See this resource for more information about how you can respond (and not respond) when you accidentally misgender someone.
Yes. Some people feel comfortable using only one set of pronouns (for example, she/her/hers) but other people may be comfortable with being referred to as they or he.
Some people may want to indicate they feel comfortable with all or multiple pronouns as a way to be inclusive, but this practice can come across as dismissive to people who have to work to have their identity recognized and respected. Think about what it means for you to indicate that you use certain pronouns. If you would not be OK with people always referring to you as ‘they/them,’ for example, it is probably best not to say that you use those pronouns.
In most cases, it is appropriate to gently correct the person without drawing too much attention to the individual who has been misgendered. You could say something like "Actually, Jian prefers the pronoun he," and move on.
If a student staff or faculty is consistently using the wrong pronouns for someone, you could have a private conversation with them about the importance of using the correct pronouns.
Adding the pronouns that you use to your email signature is a simple and easy way to communicate that information to the people you work with. It avoids people making assumptions based on your name and/or your appearance.
By adding your pronouns to your signature, you also communicate that you are aware that this is an important piece of information, and you help create a work culture where it is usual – and even expected – to inquire about people’s pronouns so you don’t accidentally use the wrong ones.
At UBC, we have made it possible for faculty and staff to add their preferred pronouns using our official email signature generator.
If you are not familiar with pronouns other than ‘he’ or ‘she’, it’s a great idea to practice using other pronouns. It will help you feel more confident and make fewer mistakes when you meet someone who uses these pronouns. If you already know someone who uses other pronouns and you are trying to become more comfortable using them, it is always best to practice when this person is not around.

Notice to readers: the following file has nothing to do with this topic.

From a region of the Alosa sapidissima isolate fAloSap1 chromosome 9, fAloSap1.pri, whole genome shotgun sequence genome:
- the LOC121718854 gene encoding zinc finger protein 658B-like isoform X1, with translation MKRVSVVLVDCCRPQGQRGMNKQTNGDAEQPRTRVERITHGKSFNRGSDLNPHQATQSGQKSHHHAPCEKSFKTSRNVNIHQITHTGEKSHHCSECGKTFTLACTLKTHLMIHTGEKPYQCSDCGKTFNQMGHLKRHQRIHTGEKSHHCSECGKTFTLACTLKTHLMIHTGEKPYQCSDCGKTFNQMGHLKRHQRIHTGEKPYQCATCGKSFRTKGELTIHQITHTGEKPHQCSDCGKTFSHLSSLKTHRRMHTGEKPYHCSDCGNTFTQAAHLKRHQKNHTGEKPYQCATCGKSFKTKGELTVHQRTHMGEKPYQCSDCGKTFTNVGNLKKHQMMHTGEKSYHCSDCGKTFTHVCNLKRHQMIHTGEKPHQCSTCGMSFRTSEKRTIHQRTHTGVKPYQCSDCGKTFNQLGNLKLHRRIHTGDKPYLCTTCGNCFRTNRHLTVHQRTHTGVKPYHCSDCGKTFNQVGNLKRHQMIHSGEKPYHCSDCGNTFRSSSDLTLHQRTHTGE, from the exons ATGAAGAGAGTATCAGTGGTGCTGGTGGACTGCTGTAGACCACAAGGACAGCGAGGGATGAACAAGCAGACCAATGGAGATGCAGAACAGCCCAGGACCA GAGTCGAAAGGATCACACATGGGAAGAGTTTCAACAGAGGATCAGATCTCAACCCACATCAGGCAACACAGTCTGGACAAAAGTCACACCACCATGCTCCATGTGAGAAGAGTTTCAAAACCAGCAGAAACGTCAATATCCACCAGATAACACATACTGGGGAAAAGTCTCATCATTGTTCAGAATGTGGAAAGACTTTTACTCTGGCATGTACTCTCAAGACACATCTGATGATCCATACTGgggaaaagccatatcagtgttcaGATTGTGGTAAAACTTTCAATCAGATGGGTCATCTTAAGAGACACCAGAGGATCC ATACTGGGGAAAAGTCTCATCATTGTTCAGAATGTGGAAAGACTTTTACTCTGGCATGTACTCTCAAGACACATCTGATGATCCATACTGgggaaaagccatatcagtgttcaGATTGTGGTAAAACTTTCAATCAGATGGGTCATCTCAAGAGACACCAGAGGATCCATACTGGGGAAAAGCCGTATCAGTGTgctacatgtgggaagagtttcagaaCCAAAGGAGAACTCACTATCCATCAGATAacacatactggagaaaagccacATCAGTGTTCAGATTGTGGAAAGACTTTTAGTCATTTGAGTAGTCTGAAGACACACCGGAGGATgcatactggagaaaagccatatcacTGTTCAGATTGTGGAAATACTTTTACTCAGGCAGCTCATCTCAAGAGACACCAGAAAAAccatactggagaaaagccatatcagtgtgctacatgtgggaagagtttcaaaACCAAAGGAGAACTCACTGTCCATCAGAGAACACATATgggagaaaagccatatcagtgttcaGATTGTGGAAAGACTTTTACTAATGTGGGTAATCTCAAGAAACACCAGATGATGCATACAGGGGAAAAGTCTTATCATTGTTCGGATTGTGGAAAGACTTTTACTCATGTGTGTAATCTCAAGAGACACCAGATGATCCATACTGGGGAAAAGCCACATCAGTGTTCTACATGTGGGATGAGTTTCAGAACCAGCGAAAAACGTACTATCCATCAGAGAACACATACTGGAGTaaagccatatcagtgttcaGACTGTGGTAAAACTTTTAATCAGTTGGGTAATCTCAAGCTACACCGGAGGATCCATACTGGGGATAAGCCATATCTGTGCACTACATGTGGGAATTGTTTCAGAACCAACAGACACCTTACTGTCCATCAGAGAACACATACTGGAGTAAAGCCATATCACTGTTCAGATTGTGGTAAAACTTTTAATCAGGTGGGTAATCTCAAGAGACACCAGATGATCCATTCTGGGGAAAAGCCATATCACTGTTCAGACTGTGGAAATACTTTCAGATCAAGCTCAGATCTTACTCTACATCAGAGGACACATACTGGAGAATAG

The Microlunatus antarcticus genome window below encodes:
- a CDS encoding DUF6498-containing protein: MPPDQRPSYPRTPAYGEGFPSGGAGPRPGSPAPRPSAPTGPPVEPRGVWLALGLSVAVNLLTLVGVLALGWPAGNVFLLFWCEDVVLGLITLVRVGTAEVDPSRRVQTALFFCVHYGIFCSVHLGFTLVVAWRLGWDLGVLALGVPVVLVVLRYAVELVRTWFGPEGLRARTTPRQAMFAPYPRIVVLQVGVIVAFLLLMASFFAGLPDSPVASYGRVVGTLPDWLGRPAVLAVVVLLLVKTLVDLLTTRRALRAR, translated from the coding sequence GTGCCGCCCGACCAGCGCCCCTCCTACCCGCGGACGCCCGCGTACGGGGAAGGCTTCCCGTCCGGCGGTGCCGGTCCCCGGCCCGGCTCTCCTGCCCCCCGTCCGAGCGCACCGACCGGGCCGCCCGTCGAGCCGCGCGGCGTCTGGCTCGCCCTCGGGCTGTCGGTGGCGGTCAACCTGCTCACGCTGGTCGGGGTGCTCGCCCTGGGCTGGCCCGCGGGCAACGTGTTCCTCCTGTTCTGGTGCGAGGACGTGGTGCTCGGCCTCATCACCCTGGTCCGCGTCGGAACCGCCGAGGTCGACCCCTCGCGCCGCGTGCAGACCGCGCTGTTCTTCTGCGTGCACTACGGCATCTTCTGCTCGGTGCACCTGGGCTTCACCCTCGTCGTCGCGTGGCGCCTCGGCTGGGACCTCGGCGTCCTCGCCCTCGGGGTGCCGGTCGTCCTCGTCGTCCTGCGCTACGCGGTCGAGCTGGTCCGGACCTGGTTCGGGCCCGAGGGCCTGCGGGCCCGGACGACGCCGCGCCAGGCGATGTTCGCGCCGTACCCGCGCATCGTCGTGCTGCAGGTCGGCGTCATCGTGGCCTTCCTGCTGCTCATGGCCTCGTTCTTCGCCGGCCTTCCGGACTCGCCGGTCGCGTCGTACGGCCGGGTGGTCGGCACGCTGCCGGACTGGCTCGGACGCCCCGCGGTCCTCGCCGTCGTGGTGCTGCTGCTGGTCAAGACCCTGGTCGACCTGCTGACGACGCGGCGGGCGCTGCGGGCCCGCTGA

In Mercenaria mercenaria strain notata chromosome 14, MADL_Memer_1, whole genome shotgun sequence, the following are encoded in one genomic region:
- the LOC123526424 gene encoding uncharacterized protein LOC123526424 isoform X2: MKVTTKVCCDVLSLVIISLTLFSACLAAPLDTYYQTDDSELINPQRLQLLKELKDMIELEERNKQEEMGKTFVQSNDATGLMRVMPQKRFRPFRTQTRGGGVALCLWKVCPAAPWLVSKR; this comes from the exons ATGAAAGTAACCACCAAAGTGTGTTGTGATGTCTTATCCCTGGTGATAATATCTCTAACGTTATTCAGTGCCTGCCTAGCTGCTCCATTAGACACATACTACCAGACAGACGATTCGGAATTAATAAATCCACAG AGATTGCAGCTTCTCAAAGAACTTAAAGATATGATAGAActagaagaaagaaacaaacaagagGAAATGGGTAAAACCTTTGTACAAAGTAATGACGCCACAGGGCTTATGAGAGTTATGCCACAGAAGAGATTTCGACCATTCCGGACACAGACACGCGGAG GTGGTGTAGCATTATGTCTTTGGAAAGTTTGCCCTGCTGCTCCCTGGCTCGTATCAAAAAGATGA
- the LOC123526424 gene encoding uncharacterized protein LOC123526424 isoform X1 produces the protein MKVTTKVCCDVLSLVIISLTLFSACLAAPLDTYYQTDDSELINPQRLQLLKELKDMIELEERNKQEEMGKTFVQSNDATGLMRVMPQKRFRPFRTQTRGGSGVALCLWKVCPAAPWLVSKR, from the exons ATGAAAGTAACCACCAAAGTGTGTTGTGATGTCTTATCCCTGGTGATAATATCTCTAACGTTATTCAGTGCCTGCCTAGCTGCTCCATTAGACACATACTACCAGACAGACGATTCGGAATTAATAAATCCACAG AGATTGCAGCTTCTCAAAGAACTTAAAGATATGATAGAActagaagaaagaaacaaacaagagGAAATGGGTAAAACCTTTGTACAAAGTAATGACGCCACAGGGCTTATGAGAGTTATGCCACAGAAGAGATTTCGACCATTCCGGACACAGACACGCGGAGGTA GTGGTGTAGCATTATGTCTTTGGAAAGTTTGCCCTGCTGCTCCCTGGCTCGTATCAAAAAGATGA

Everyone has their own tips and tricks for practicing. Here are a couple of websites that you may find useful:
Historically, "he" was used as a default pronoun whenever a universal example was needed. This practice is outdated and it is now recognized as sexist.
Instead, in some documents, people use the terms “s/he” or “he/she.” However, these options are still not inclusive of non-binary people who use other third-person pronouns.
A simple solution is to use the gender-neutral "they" in sentences where the gender of the person is not known or is irrelevant. People already do this naturally when they do not know the gender of the person they are referring to, as in the sentence, "I think someone left their wallet behind in the waiting room."
As shown below, the UBC Editorial Guide for UBC Communicators supports the use of they as a gender-neutral singular pronoun:
As a modern, diverse, and inclusive university, we listen to what our community feels most comfortable with and increasingly ‘they’ is being used to refer back to a singular pronoun:
- If your child is thinking about university, they can get started early by coming to summer camps at UBC.
- A researcher has to be completely committed to their field of study.